Forgive me for venturing into a pros forum, and if this is a silly question im sorry, but why would the flight crew request the cabin crew to bring a oxygen cylinder to them when they have a supply themselves on the flight deck?
Was answered on post #12, + , it is easier to attach a mask standing in the entry of the cockpit using a handheld bottle, than faffing around with a "quick donning" mask stowed in most aircraft on the outboard of the pilot, often a bit buried, which will then require you to check whether it is on EMERG/100% or whatever.
From my medical background sounds like one of the crew may have become unwell, supplying O2 is the first line of response in a first aid situation, the re breath bag with the o2 cylinder is more beneficial to the 'patient' then the drop down o2 masks in the deck as these require the person to be spontaneously breathing
If the aircraft is back in service today seems like can't be much wrong with it and with the paras first on board it seems to back up my theory
If I'd heard that PA message as a passenger, I'd have been curious but not a bit alarmed. If the flight had thereafter continued routinely, I'd probably have forgotten all about it by the time we landed. But a nervous passenger can link the routine call to a turnback and suddenly it becomes "a panicked PA call." The exaggeration is unfortunate but understandable, in the circumstances.
I do wonder, though, how on earth he knew they were "heading back to LHR at great speed." Carrying his own pitot/static system?
Step wilk, I knew we were returning because the vdu screens were down, so the turn around was easy as we started drawing circles on the screen, the speed is also displayed on this screen and the numbers went up considerably so I didn't need any telemetery just basic maths did the trick, plus it took us 20 mins to get where we were and approx 15 to return .....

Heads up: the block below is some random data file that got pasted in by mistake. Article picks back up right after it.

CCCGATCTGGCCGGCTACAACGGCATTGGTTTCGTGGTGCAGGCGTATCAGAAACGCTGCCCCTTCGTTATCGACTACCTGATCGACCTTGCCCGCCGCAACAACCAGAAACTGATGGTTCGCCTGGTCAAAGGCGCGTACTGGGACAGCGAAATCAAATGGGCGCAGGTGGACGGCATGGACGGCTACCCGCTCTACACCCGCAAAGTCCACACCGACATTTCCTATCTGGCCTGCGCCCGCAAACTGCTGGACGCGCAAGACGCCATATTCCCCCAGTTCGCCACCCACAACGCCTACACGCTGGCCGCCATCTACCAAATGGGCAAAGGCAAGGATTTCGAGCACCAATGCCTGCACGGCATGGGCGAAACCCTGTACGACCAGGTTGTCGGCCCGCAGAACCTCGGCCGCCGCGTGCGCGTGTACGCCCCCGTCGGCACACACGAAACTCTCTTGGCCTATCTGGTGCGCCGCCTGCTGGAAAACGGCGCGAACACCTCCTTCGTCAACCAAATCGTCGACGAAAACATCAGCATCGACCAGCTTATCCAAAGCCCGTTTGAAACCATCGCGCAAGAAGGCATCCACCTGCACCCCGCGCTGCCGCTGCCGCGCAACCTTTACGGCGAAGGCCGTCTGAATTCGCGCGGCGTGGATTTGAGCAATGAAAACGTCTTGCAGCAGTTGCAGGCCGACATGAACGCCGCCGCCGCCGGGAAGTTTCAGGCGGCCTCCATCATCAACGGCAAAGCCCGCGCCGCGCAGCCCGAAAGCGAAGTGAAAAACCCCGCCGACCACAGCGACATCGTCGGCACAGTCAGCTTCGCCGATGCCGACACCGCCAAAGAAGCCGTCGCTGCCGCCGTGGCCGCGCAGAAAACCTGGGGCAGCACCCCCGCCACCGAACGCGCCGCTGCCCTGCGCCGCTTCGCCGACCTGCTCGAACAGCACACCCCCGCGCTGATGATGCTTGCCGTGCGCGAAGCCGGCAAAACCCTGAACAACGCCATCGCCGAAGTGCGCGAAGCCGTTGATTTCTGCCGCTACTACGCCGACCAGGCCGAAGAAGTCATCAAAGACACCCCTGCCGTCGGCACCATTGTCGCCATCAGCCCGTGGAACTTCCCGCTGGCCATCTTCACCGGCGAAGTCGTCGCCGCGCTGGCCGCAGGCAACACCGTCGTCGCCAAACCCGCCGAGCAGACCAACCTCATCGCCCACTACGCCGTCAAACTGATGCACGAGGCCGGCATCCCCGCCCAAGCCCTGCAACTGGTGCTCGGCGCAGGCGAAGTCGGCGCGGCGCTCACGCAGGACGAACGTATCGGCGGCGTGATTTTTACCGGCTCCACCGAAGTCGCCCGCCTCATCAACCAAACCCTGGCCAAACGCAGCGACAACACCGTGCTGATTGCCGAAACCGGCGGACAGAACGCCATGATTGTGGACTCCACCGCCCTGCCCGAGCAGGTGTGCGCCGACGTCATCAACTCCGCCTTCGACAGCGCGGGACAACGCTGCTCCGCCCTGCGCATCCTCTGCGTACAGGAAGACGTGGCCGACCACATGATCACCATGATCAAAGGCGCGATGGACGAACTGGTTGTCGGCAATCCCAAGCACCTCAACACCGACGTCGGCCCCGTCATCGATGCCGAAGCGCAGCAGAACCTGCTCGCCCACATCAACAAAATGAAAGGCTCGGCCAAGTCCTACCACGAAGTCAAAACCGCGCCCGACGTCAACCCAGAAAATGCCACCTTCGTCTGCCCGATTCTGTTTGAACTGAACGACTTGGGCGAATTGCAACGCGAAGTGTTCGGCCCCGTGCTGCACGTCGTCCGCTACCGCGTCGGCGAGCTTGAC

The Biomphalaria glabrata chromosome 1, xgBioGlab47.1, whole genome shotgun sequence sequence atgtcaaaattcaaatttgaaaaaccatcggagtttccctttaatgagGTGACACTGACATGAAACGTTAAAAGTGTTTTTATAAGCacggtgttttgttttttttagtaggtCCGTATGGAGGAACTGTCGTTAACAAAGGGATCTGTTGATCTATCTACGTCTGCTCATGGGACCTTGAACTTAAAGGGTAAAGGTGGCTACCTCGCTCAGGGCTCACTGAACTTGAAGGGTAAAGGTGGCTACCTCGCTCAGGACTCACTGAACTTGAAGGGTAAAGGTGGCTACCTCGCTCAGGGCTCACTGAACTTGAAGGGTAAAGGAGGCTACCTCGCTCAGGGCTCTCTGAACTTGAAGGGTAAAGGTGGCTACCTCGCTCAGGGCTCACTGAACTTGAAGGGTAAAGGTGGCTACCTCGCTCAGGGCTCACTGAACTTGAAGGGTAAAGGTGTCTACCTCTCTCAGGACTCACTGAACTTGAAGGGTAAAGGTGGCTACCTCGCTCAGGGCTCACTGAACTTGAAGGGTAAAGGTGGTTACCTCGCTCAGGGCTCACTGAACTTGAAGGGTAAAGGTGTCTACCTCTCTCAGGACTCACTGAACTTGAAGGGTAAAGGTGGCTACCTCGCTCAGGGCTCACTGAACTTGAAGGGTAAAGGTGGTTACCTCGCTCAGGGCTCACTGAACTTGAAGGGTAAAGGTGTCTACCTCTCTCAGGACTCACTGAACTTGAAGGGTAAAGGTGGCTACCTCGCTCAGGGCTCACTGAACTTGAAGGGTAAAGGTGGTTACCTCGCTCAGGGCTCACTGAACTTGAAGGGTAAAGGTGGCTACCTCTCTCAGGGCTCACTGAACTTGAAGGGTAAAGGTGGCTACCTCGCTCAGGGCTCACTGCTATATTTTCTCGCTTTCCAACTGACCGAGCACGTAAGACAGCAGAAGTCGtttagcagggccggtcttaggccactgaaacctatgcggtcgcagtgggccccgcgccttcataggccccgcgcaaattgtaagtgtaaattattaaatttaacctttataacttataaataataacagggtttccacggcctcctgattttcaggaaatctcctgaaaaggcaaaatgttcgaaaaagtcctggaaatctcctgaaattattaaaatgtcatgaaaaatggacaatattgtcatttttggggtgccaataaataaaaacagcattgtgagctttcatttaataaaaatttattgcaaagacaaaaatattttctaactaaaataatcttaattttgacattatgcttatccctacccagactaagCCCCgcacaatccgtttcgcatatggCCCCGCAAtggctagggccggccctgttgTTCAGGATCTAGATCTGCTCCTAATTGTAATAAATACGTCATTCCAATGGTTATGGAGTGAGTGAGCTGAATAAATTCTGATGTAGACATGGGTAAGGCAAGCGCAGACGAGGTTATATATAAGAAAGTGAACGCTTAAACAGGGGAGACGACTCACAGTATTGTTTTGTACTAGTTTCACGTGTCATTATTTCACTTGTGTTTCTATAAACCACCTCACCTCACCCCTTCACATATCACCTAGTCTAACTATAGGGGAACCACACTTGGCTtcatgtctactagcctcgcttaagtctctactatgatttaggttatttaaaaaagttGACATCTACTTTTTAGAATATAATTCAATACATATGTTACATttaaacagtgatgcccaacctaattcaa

Who cares if it was a "panicked" call from the pointy end. The correct choices were made and it all worked out.
I'll admit my voice has raised a couple of octaves initially during the few emergencies I've had, but the facts were that I knew what the hell I was doing and the decisions made were based on the safest and the most conservative choices made at the time with all the available information.
It was a non-event if you look at the whole picture, anything else is fodder for the tabloids.
Aaaggghhhhh - the internet is great, until it's used for this sort of melodramatic hype, which is then reported in 'the press' as fact. The only facts that the OP knows is that the alert call was made - and I'd bet a month's wages that it did not use the words he quotes, thereby calling into question his recollection of even the basic facts - and that the aircraft returned to LHR. The rest is supposition and hypothesis. Return flt was quicker - about 65 kts out of the north at the moment, so might that explain it?
Tell your mates, but please don't spread ill-informed rumour and speculation, there's a good chap.
Is it me, or was the OP only looking to try to look for reasons why his flight returned? He isn't owed an explanation, but if he has half a brain he will check AAIB bulletins over the coming months, if the event merits one.
Condescending responses like "There's a good chap" only reinforce those who aspire to, or aim to be, "old school".
Bet you wouldn't diss him if he brought a missing cowling or wing panel to your attention though.